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Toney v. Briley

July 15, 2004

[5] ALVIN F. TONEY, PLAINTIFF-APPELLANT,
v.
KENNETH BRILEY, DONALD SNYDER, KENNETH BAIRD, MICHAEL LEMKE, MAURICE LAKE, RONALD MATRISCIANO, MARILYN COUTEE, AND KIM MORGAN, DEFENDANTS-APPELLEES..



[6] Appeal from the Circuit Court, of the 12th Judicial Circuit, Will County, Illinois, No. 02-MR-345 Honorable Thomas Dunn, Judge, Presiding.

[7] The opinion of the court was delivered by: Presiding Justice Holdridge.

[8]  The plaintiff, Department of Corrections (DOC) inmate Alvin F. Toney, brought a federal civil rights action (42 U.S.C. **1983, 1985 (2002)) against numerous named DOC employees. The defendants filed a motion to dismiss, predicated upon section 2--615 of the Code of Civil Procedure. 735 ILCS 5/2--615 (West 2002). The defendants contended that Toney's action failed to state a cause of action due to his failure to exhaust his administrative remedies as required by the Prisoner Litigation Reform Act of 1995. 42 U.S.C. *1997e(a) (2002). The trial court granted the motion, and Toney appealed. We affirm.

[9]  I. FACTS

[10]   On September 25, 2001, a disciplinary report was prepared stating that Stateville Correctional Center inmate Alvin F. Toney had been placed in temporary confinement and investigative status pending an investigation of whether he was responsible for a homemade knife that was found in the prison law library. On October 19, 2001, a hearing was held at which Toney was present and testified. He indicated that he knew nothing about the knife and was willing to take a polygraph test to establish that fact. Nevertheless, the hearing committee concluded that the charges were substantiated. Toney was demoted to C-grade, placed in segregation, and had his good conduct or statutory good time credit revoked, all for one-year periods. The chief administrative officer concurred with the disciplinary action.

[11]   Also on October 19, 2001, Toney filed a grievance contending that the charges against him were the result of a racist conspiracy and that the investigation did not follow appropriate procedures. That grievance was denied by both the grievance officer and the chief administrative officer on November 16, 2001. On November 19, 2001, Toney indicated that he would appeal the denial to the Director via the Administrative Review Board.

[12]   The Administrative Review Board held a video conference hearing on February 28, 2002. After review, the Board recommended that Toney be afforded the opportunity to submit to a polygraph examination concerning his knowledge of and responsibility for the placement of the knife in the library. The Director concurred with the Board's findings on March 6, 2002.

[13]   Before that examination was completed, Toney made the contentions in his grievance the subject of a civil rights lawsuit filed in the circuit court on June 18, 2002.

[14]   On July 30, 2002, the polygraph examination was finally conducted. The results indicated that Toney had been truthful in contending that he was not responsible for the homemade knife. These results formed the basis of an August 30, 2002, letter from the Administrative Review Board. That letter recommended that the disciplinary report be expunged from Toney's record and that all disciplinary action against him be reversed. The Director concurred with this recommendation and ordered the chief administrative officer to proceed accordingly.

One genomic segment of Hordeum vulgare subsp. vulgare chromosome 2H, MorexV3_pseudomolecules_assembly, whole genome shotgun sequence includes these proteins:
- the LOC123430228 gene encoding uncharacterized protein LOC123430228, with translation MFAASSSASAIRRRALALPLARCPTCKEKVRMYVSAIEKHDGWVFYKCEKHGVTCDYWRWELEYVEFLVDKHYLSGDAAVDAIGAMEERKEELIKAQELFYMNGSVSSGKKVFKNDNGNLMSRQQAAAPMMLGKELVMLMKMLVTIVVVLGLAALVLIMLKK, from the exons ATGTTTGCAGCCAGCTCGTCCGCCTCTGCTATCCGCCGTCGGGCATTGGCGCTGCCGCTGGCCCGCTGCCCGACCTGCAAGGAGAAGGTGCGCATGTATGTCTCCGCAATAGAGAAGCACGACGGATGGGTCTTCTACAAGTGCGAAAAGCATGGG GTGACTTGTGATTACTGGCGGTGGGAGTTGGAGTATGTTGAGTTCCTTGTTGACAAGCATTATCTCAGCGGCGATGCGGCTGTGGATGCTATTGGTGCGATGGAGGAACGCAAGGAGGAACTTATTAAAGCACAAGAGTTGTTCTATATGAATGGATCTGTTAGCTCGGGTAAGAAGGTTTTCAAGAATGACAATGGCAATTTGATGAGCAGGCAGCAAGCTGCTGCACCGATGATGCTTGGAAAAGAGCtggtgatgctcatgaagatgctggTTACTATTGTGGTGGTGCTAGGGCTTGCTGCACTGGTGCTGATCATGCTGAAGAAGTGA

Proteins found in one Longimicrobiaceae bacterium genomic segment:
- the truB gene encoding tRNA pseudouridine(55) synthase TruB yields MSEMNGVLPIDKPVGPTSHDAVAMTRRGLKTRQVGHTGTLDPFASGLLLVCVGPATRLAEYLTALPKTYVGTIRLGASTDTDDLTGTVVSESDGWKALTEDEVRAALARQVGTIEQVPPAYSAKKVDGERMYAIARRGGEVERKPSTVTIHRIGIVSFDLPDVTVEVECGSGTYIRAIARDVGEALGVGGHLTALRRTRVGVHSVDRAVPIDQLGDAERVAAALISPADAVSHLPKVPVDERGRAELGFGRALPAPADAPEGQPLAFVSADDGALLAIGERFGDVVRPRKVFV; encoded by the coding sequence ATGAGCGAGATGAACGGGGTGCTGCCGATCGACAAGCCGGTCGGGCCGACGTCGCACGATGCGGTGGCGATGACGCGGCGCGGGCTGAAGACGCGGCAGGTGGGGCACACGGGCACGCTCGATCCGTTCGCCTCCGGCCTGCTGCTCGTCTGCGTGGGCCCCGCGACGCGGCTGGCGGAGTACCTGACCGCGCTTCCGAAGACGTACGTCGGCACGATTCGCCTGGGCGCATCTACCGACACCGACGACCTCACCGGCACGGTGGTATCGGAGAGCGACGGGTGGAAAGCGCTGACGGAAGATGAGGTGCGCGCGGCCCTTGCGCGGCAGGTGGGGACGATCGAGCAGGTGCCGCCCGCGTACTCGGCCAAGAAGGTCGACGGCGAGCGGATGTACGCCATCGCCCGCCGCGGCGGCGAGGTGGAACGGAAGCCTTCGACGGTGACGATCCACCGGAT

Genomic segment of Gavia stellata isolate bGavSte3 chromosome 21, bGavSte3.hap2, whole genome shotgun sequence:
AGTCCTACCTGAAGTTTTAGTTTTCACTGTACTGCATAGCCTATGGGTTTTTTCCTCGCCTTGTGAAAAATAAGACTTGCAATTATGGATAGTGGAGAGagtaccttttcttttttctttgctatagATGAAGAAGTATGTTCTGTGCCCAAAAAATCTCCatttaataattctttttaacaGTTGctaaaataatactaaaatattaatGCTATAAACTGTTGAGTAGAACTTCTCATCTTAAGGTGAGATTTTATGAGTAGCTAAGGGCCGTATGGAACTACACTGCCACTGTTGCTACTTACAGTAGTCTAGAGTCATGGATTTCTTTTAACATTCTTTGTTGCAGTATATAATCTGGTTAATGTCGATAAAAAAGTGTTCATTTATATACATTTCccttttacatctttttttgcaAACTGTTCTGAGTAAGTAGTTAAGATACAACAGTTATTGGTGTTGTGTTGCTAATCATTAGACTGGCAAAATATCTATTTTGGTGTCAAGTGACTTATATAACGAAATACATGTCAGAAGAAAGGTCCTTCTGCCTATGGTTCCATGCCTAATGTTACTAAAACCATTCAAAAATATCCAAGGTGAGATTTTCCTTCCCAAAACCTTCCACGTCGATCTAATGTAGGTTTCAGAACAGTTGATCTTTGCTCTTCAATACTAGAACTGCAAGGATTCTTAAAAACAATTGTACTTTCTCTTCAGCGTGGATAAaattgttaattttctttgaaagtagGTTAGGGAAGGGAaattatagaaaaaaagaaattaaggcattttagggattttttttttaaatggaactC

[15]   On October 24, 2002, the defendants filed a motion to dismiss Toney's civil rights action in the circuit court. That motion asserted that Toney's complaint should be dismissed because it was filed before the Administrative Review Board's August 30, 2002, final decision. Therefore, Toney had failed to exhaust his administrative remedies prior to suit, as required by the Prisoner Litigation Reform Act of 1995. 42 U.S.C. *1997e(a) (2002). On January 23, 2003, the circuit court granted the defendant's motion. Toney timely appealed.

[16]   II. ANALYSIS

[17]   On appeal, Toney contends that the circuit court erred in granting the defendants' motion to dismiss. We disagree.

[18]   We review the involuntary dismissal of a complaint de novo. Randall v. Lemke, 311 Ill. App. 3d 848, 726 N.E.2d 183 (2000).

[19]   Pursuant to the Prisoner Litigation Reform Act of 1995, "[n]o action shall be brought with respect to prison conditions under section 1983 of this title, or any other Federal law, by a prisoner confined in any jail, prison, or other correctional facility until such administrative remedies as are available are exhausted." 42 U.S.C. §1997e(a) (2002). Under this section, unless a prisoner takes each step within the administrative process, he will be foreclosed from litigating (Ponzo v. McCaughtry, 286 F.3d 1022 (2002)) and the trial court should dismiss the litigation without prejudice (Perez v. Wisconsin Department of Corrections, 182 F.3d 532 (1999)).

[20]   In this case, it is clear that Toney did not wait for the completion of each step in the administrative process to be completed before filing his complaint. Toney filed suit on June 18, 2002, over two months before the Administrative Review Board issued its final decision--a decision in Toney's favor--on August 30, 2002. Therefore, a straightforward application of ...


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